Saturday, July 18, 2009

Gear Acres' Day Lilies

Despite the cool weather........let me rephrase that......despite the cold weather we have been experiencing in Michigan this July the day lilies are blooming.

I like day lilies. They are so reliable. I have never lost a transplanted day lily and day lilies are fairly bug resistant. About the only insects that have harmed any of my day lilies are the ants. The ants built an ant hill on top of the plant and this causes the leaves to die but I bet it will come back next year.

I've tried to keep my day lily buying limited to pinks, purples, reds, and whites. This spring I transplanted a day lily of unknown color from the Torrey Road house to the Grand Blanc house. The plant never bloomed because it was planted in heavy shade. This past week it bloomed. Once I saw the bloom it jogged my memory and I remember buying it. I have no idea the name but I purchased it because it was a very very dark purple....almost black.The next day lilies are called Little Grapette. They are short like me.These are kind of red and kind of burgundy. Pardon Me is the name.
I think the next day lily is called Prairie Blue Eyes.
I have no idea what the name is of this cream color day lily. More than likely it was labeled 'white' but I think it is more of a cream color than white.When it comes to day lilies I prefer mine to be tetraploids.

According to

Tetraploid daylilies are heralded by some growers as having a number of advantages over diploids. In the tetraploid:
  • Flowers tend to be larger.
  • Colors of the flower tend to be more intense.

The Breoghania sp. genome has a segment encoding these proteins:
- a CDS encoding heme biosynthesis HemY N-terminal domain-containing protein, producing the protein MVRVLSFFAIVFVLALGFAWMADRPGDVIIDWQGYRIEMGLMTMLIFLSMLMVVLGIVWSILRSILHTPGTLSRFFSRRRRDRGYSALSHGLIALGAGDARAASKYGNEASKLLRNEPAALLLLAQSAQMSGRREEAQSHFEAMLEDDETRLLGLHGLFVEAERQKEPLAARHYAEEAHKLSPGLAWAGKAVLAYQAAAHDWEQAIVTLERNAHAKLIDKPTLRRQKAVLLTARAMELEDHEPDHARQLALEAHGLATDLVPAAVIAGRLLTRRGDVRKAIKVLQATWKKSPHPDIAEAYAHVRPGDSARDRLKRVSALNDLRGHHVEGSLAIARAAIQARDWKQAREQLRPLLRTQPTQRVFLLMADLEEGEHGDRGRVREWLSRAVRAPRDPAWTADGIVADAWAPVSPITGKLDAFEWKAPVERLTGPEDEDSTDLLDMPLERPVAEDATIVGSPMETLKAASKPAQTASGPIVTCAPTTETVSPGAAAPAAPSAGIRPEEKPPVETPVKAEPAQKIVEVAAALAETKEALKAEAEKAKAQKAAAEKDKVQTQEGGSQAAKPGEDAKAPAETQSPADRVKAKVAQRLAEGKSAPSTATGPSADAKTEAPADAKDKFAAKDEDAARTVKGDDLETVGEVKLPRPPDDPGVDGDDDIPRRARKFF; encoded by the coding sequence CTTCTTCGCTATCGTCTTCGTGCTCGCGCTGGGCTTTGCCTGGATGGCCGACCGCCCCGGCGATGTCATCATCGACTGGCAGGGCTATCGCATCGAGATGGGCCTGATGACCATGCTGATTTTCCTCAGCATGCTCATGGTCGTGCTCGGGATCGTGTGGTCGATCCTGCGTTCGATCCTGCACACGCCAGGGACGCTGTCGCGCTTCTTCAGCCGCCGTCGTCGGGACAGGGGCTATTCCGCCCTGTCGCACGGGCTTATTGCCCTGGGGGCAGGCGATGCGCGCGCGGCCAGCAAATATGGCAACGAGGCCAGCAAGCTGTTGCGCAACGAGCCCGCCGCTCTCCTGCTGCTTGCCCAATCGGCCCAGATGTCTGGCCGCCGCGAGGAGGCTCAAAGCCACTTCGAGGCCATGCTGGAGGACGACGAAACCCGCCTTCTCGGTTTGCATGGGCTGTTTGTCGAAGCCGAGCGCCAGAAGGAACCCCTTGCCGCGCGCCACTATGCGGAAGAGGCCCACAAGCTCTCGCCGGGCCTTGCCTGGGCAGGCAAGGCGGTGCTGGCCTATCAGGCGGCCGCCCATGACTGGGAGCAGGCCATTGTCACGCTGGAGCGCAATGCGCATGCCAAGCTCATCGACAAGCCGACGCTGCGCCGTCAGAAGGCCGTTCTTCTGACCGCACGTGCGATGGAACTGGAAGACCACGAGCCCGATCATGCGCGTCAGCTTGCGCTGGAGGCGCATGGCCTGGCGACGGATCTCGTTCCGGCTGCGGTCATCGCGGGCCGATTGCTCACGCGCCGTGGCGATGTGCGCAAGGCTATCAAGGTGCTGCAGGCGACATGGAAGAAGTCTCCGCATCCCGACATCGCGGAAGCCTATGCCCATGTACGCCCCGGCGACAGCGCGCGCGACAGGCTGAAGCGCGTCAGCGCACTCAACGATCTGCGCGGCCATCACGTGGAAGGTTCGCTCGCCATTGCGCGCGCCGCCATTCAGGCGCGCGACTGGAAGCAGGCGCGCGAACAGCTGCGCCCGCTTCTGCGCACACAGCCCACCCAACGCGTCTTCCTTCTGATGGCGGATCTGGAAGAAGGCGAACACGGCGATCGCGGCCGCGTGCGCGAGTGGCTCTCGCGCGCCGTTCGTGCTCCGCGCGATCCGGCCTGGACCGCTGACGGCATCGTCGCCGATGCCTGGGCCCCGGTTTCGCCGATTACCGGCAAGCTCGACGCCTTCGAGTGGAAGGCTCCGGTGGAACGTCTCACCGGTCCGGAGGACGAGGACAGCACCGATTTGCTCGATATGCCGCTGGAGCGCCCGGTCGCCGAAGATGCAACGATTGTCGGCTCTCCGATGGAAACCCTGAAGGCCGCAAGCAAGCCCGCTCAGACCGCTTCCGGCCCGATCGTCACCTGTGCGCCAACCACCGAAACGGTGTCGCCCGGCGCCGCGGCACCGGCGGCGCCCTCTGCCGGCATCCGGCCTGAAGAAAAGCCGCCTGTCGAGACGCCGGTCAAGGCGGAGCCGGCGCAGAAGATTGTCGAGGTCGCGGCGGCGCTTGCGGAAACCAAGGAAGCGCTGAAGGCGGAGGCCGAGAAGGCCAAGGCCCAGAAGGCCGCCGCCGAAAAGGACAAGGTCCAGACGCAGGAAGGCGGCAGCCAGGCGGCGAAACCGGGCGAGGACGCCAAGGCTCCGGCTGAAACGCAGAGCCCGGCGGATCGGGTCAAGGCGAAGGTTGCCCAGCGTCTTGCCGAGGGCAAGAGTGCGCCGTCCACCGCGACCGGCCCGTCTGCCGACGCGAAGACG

• Scapes tend to be sturdier and stronger.
  • Substance of both flower and foliage tend to be heavier.
  • Vegetative vigor in leaf, stem, and flower tend to be greater.
  • Breeding possibilities tend to be greater because of an increased number of chromosomes
Diploid daylilies continue to charm growers with their exquisite flower form, grace, and color.
  • Good pink daylilies are still more prevalent in the diploid ranks.
  • Spider and double daylilies are still more prevalent in the diploid ranks.
  • Diploid daylilies are easier to cross than tetraploids.
  • Many diploid daylilies have been converted to tetraploids, thus advancing the tetraploid lines.
  • There are more diploids than tetraploids.

I like tetraploids because the petals are thicker.

The fact that I can just cut them down to the ground in the fall and that's it is another big advantage of day lilies. Another plus is that when they need dividing you can just cut them in half with a shovel, throw the divided plant into a hole and plant.
I promised you an updated photo of the Monarda (bee balm) plant. Guess what???? Last year I must of purchased multiple colors because I have flowers that are red, burgundy, pink, and light lavender.
Here are a couple of light pink lilies that sprouted up in the middle of my white lilies.My cone flowers are in full bloom.
And before you think that I have forsaken my hostas, here is a photo of Blue Mouse Ears in bloom. Isn't it just adorable. The entire clump is about the size of my hand.

No comments: